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N.Y. State Official Blasts 401(k)s as DB Replacement

'The reality is that 401(k)s were never intended to take the place of pensions,' according to New York state comptroller Thomas DiNapoli in a speech at the New School's Schwartz Center for Economic Policy Analysis in New York City.

December 13, 2011
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Laws governing state pension funds shouldn't be changed to allow defined contribution plans to replace defined benefit plans because 401(k) plans are "woefully inadequate for those who rely on them for their primary retirement income," said Thomas DiNapoli, the New York state comptroller and sole trustee of the $133.8 billion New York State Common Retirement Fund.

"The reality is that 401(k)s were never intended to take the place of pensions," DiNapoli said in a speech Dec. 12 at the New School's Schwartz Center for Economic Policy Analysis in New York City.

In a wide-ranging discussion of the New York state public pension system, DiNapoli noted that the state Legislature continues to explore areas of reform "like the level of pension contributions and controlling overtime abuse."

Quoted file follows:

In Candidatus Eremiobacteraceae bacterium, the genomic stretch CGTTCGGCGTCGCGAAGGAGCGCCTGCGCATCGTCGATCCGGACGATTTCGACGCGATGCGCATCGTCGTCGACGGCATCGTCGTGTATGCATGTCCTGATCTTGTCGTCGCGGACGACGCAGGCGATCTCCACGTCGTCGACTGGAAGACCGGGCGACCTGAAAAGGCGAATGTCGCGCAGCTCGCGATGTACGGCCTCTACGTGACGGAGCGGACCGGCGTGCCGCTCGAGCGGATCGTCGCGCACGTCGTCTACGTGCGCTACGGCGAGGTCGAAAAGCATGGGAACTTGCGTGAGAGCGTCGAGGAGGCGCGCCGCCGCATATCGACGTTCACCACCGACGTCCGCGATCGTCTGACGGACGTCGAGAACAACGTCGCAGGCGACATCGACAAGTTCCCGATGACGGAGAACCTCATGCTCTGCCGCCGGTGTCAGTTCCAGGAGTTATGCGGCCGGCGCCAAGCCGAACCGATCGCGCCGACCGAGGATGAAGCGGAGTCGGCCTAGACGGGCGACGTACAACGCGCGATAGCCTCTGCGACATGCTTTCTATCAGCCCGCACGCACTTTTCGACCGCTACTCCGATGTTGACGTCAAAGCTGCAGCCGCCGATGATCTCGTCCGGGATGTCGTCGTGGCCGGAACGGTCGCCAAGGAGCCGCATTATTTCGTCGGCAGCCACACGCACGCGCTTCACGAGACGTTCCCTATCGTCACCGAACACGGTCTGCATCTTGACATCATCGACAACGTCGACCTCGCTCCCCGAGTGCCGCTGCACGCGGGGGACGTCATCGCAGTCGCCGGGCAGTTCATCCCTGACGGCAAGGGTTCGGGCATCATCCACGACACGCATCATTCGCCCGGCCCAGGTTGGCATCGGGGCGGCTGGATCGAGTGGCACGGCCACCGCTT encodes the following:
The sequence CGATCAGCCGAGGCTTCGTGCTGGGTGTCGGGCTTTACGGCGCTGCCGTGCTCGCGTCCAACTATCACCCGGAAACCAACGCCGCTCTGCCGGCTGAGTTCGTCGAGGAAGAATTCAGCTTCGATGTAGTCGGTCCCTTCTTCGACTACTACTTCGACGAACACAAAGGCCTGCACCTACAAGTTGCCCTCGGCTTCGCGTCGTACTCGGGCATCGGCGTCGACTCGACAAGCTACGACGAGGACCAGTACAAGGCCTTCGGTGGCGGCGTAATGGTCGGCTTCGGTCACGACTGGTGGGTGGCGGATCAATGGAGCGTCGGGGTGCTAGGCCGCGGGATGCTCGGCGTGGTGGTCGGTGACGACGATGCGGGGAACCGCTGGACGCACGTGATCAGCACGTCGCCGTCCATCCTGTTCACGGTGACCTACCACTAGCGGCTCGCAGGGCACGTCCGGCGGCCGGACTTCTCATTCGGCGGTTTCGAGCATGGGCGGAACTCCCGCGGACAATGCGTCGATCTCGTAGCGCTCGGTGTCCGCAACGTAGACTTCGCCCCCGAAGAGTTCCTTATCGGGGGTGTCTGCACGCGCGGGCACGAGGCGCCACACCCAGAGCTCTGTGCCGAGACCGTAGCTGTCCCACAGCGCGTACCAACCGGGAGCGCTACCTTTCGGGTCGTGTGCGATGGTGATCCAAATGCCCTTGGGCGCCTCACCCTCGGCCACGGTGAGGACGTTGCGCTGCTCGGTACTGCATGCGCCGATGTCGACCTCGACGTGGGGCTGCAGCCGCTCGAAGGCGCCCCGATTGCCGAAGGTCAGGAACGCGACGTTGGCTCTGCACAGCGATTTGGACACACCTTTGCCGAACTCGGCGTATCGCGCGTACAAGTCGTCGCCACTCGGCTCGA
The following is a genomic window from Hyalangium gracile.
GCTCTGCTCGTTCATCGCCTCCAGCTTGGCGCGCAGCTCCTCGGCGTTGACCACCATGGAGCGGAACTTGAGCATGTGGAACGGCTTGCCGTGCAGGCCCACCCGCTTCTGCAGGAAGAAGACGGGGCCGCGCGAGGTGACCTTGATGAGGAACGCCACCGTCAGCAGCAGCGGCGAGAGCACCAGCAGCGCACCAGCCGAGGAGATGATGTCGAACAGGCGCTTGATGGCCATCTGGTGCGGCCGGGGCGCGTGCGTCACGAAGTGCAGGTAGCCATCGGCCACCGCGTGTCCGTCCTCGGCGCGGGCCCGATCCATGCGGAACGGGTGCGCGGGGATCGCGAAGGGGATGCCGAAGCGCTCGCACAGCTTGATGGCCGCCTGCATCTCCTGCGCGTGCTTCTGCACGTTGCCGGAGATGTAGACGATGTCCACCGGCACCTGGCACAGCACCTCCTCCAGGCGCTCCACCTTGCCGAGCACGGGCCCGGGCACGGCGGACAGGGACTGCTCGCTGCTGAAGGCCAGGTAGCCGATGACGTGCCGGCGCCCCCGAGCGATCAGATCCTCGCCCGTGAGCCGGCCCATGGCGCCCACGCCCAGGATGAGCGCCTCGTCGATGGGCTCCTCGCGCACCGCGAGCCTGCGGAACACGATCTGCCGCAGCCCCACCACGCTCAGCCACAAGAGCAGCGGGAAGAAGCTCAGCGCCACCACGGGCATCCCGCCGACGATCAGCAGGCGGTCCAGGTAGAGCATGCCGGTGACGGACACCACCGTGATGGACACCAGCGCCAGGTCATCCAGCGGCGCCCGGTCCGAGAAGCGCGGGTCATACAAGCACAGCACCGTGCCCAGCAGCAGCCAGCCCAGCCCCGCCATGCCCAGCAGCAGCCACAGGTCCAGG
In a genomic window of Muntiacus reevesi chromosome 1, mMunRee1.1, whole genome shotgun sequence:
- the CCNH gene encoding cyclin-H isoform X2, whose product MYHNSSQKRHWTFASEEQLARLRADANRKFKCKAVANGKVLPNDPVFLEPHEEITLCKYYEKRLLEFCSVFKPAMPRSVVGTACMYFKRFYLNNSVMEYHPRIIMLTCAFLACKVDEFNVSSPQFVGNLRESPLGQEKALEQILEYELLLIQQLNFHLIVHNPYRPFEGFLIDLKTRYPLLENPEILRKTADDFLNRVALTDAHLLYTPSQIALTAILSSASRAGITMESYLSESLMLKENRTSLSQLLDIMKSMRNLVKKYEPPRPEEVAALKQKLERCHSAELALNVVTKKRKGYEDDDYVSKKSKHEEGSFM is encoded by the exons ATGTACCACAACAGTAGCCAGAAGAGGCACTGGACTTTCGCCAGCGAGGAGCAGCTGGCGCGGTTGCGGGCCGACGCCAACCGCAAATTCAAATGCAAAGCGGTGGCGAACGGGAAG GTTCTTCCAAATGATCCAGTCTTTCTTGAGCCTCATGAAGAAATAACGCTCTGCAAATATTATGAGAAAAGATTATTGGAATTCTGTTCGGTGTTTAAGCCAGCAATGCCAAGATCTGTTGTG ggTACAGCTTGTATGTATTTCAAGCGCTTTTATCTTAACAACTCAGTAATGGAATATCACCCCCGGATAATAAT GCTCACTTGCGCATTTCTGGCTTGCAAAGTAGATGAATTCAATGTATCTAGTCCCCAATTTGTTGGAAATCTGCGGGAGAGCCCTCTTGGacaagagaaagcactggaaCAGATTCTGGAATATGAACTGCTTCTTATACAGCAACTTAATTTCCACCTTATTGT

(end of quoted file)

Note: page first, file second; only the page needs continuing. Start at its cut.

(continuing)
However, DiNapoli drew the line at 401(k) plans, which he said would represent "a more extreme change" to the pension system. "From my point of view, this is unacceptable."

"The financial crisis of 2008-2009 dramatically demonstrated how a collapse in equity prices can decimate 401(k) retirement savings," he added. "According to Boston College's Center for Retirement Research, 401(k) plans lost a collective $1 trillion during the Great Recession."

DiNapoli also said the "recent market volatility is yet another reminder of the inherent instability of 401(k)s and how daunting it can be for individuals with 401(k)s to navigate their way to a secure retirement."

He said state DB plans offer advantages over 401(k) plans, including lower fees for investment options. In addition, 401(k) plan participants "must save at a rate that ensures that their funds will last well into their 90s," he said. "In contrast, large institutional plans like ours have assets based on the average mortality of its members."

Robert Steyer writes for Pensions & Investments, a sister publication of Workforce Management. To comment, email editors@workforce.com.

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